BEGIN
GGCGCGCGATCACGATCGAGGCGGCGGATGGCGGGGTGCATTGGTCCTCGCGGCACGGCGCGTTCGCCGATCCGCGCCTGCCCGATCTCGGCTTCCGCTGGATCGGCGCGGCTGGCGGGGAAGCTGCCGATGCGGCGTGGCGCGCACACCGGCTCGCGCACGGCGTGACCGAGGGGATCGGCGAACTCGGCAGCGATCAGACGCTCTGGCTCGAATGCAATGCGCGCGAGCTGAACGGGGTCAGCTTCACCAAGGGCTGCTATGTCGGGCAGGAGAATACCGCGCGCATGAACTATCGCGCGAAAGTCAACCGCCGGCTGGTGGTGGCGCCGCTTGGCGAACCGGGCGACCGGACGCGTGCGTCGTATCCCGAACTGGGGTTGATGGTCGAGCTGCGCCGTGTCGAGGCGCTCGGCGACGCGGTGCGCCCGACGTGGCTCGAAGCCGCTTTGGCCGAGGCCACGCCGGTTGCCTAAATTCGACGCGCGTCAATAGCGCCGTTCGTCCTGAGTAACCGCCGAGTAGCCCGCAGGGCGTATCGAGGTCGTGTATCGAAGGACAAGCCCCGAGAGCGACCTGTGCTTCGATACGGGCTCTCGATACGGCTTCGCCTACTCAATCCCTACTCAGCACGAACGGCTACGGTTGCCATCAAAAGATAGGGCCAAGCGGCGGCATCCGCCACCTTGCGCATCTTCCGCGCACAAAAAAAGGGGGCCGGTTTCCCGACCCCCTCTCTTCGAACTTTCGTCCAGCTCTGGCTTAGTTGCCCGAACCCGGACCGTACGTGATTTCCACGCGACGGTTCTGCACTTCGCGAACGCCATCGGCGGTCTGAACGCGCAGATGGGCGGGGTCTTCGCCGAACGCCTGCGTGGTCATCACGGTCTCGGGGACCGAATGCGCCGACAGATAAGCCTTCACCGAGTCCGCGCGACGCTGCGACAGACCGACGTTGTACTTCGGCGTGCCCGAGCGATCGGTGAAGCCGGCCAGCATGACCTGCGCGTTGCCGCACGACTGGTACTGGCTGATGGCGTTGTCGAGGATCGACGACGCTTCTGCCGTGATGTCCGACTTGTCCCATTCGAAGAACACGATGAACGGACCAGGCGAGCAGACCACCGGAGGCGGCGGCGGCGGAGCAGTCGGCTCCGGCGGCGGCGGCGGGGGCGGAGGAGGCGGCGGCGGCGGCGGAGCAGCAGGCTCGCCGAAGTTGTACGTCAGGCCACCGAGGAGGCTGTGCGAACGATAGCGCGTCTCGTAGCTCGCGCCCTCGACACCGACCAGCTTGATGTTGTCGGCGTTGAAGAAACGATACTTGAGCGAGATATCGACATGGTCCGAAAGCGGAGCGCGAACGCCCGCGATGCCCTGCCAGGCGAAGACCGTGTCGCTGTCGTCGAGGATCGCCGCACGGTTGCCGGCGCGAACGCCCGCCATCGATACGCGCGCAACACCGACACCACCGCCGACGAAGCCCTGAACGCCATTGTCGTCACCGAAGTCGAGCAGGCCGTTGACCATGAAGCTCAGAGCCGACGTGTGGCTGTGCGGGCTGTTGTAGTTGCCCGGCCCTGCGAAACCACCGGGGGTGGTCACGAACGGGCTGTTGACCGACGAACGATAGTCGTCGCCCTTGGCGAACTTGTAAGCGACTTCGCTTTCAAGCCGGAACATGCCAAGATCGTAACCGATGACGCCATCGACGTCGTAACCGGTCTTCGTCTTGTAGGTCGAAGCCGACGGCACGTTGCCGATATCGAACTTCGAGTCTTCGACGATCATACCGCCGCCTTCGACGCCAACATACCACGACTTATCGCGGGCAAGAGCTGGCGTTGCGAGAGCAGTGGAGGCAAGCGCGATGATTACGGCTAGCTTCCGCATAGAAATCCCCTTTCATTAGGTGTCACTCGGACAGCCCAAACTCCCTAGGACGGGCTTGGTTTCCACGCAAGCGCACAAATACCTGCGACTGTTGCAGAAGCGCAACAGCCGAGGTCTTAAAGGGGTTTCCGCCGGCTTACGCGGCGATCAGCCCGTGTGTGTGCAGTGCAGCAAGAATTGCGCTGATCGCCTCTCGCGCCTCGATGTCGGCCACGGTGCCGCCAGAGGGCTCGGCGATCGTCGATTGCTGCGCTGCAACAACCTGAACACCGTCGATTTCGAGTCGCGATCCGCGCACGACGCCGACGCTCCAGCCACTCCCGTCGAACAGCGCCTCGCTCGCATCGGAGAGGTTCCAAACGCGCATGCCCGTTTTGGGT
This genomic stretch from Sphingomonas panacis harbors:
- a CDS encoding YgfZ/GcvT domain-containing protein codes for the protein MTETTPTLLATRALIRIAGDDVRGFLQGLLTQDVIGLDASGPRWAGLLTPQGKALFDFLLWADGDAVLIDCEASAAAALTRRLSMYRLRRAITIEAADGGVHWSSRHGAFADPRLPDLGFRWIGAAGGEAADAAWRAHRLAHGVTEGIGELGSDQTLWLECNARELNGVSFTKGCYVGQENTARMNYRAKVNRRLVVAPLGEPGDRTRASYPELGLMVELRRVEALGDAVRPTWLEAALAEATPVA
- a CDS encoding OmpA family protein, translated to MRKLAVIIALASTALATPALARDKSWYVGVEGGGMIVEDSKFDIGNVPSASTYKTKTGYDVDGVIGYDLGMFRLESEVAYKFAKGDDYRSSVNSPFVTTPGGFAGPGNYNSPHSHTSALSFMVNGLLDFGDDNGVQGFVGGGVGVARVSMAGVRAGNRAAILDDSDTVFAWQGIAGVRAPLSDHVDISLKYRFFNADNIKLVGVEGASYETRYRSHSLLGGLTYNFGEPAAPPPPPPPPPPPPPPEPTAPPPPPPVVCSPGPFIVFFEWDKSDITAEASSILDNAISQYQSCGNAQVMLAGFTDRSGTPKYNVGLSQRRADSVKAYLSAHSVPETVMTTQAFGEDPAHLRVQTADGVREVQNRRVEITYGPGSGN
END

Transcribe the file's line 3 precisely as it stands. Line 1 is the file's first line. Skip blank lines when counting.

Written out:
- a CDS encoding YgfZ/GcvT domain-containing protein codes for the protein MTETTPTLLATRALIRIAGDDVRGFLQGLLTQDVIGLDASGPRWAGLLTPQGKALFDFLLWADGDAVLIDCEASAAAALTRRLSMYRLRRAITIEAADGGVHWSSRHGAFADPRLPDLGFRWIGAAGGEAADAAWRAHRLAHGVTEGIGELGSDQTLWLECNARELNGVSFTKGCYVGQENTARMNYRAKVNRRLVVAPLGEPGDRTRASYPELGLMVELRRVEALGDAVRPTWLEAALAEATPVA